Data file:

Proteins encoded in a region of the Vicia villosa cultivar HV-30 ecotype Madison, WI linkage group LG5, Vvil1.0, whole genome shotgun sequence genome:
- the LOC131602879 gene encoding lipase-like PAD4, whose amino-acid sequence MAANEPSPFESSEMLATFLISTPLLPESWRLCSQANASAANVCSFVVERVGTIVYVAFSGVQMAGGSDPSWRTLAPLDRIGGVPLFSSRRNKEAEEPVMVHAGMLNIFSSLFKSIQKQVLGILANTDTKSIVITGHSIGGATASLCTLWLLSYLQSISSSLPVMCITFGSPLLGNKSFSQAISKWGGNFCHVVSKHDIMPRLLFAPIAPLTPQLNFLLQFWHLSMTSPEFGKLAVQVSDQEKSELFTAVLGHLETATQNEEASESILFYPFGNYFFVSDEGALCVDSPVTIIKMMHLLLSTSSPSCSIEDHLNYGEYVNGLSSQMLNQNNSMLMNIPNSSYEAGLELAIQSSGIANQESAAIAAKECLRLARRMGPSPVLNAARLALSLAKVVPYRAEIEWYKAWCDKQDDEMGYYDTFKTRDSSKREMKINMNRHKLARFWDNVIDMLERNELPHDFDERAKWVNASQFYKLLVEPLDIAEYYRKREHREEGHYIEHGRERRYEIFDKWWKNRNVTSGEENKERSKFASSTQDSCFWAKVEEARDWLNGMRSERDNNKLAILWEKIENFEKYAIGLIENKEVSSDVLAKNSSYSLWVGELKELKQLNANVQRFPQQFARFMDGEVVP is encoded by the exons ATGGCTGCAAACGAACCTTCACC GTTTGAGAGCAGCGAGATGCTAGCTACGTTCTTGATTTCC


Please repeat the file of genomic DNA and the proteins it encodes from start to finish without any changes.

Proteins encoded in a region of the Vicia villosa cultivar HV-30 ecotype Madison, WI linkage group LG5, Vvil1.0, whole genome shotgun sequence genome:
- the LOC131602879 gene encoding lipase-like PAD4, whose amino-acid sequence MAANEPSPFESSEMLATFLISTPLLPESWRLCSQANASAANVCSFVVERVGTIVYVAFSGVQMAGGSDPSWRTLAPLDRIGGVPLFSSRRNKEAEEPVMVHAGMLNIFSSLFKSIQKQVLGILANTDTKSIVITGHSIGGATASLCTLWLLSYLQSISSSLPVMCITFGSPLLGNKSFSQAISKWGGNFCHVVSKHDIMPRLLFAPIAPLTPQLNFLLQFWHLSMTSPEFGKLAVQVSDQEKSELFTAVLGHLETATQNEEASESILFYPFGNYFFVSDEGALCVDSPVTIIKMMHLLLSTSSPSCSIEDHLNYGEYVNGLSSQMLNQNNSMLMNIPNSSYEAGLELAIQSSGIANQESAAIAAKECLRLARRMGPSPVLNAARLALSLAKVVPYRAEIEWYKAWCDKQDDEMGYYDTFKTRDSSKREMKINMNRHKLARFWDNVIDMLERNELPHDFDERAKWVNASQFYKLLVEPLDIAEYYRKREHREEGHYIEHGRERRYEIFDKWWKNRNVTSGEENKERSKFASSTQDSCFWAKVEEARDWLNGMRSERDNNKLAILWEKIENFEKYAIGLIENKEVSSDVLAKNSSYSLWVGELKELKQLNANVQRFPQQFARFMDGEVVP is encoded by the exons ATGGCTGCAAACGAACCTTCACC GTTTGAGAGCAGCGAGATGCTAGCTACGTTCTTGATTTCC